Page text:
Stick a pin in it!

A guy at the place where I work got flowers sent to him recently. I love it when guys get flowers at work. It just makes me grin. Anyway, this was a tasteful little, contained bouquet of various stuff—allium, foamflowers, love-in-a-mist, pincushion flowers, a.k.a. scabiosa. This last one is one of those “okay” flowers for me. I don’t love it; I don’t hate it. I’ve never tried to grow it. But I think that next year, I will. Because this guy’s bouquet contained regular old pincushion flowers, and then, right beside them, it contained … well, how do I describe them? Pincushion flowers on steroids? Pincushion flowers gone postal? They were such wild-looking things that I took a picture. You can see what I mean in the flower on the lower left. The insides of the blossoms got all weirdly overgrown and mutated, kind of like floral cancer. (Not a pretty image, I know!) I found these singularly appropriate for a guy’s bouquet. There’s nothing run-of-the-mill “pretty” about them, but they sure are interesting!


Down to the Garden Wire

When I ordered flower seeds from a catalog last spring, the company, Select Seed (I tend to use a different one every year, just to keep the catalogs coming), threw in a free packet of Nicotiana alata, also known as jasmine tobacco. I love the sweet-smelling flowers of nicotiana, so I was pretty excited. I wasn’t, however, excited enough to start the seeds indoors, as the package advised. Instead, I tossed the nicotiana seeds in the ground when I did my first direct outdoor sowing of seeds, on St. Patrick’s Day. The other stuff I planted then—poppies, cornflowers, calendula, larkspur—duly grew, bloomed and withered. I forgot about the nicotiana, to tell the truth. By the time the dreadful heat of July gave way to the monsoon rains of August, I was pretty much done with gardening for the year.

The nicotiana, however, weren’t done with me.

I noticed them about a week ago, in the back of the bed. I went to college in North Carolina, so I know what tobacco looks like in the ground. And the big, strong monsters of plants coming up back there looked like Carolina’s best. There are flower stalks on them as well, growing up from the center. They look to be a few weeks away from blooming at the moment. The trouble is, jasmine tobacco isn’t hardy. Which means that if frost hits, I’ll never get to see my huge, gorgeous nicotiana plants bloom!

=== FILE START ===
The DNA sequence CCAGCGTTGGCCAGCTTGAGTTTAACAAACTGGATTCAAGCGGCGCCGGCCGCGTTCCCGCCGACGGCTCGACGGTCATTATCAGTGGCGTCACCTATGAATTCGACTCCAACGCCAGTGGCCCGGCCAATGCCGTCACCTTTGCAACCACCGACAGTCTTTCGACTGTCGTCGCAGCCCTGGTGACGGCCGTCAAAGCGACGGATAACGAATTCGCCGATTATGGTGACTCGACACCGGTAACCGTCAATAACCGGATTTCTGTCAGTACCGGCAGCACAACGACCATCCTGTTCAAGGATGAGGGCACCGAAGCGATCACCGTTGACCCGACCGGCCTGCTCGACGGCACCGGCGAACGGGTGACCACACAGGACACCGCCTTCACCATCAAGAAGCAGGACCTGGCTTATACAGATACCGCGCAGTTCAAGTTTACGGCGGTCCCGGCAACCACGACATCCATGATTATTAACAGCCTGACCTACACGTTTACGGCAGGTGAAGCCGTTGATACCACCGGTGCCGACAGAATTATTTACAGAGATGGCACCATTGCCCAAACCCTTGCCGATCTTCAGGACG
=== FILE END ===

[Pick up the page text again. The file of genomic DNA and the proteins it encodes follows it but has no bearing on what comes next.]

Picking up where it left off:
So it’s a race, out there in the garden bed. Oh, I know, when it’s as hot and muggy as it was today, and the Phils are still playing, it seems like summer. But autumn arrived last Friday, ready or not. (And I was not.) Which will get here first, I wonder—frost, or frosty white nicotiana flowers?

Incidentally, you can make cigarettes out of jasmine tobacco once you cure it, and there’s a ton of info on the Internet about how to cure the leaves after you pick them. Too bad I quit smoking. That would have made for a most interesting DIY!

Photo by MRaccine licensed under the Creative Commons Attribution-Share Alike 3.0 Unported license.

The autumn harvest

Been too long since I posted! First there was the long, hot drought, which meant that commenting on gardens–at least mine–was basically senseless, since everything was as parched and dry as the Texas panhandle. And then I went on a brief (but lovely) vacation to the seashore, and moved my daughter into her first real apartment … oh, what the heck. You don’t want to hear excuses; you only want to see the baby. So, for a good month and a half after the initial early-July plethora of tomatoes, there were no more tomatoes (see drought, above). But now the tomatoes have started to come back in, as has a fine mini-crop of jalapeños. And I cut a bunch of white (now green) hydrangeas–they’re Proven Winners’ ‘Incrediball,’ and the flower heads really are as big as a child’s head–and put them in a white vase a friend from work gave me, and took a photo of the whole blessed thing, and this is the result. It makes me feel better about a harvest year that didn’t quite turn out as well as I had hoped.

I should mention, however, that I planted some free nicotiana seeds that came with my seed order this year, way back in the spring. Then I more or less forgot about them. Hey, guess what? The seeds germinated, the plants got WAY big and fluffy before I realized what they were, and if frost holds off just another three weeks or so, I’ll have the lovely, unmistakeable fragrance of Nicotiana alata in my garden this year!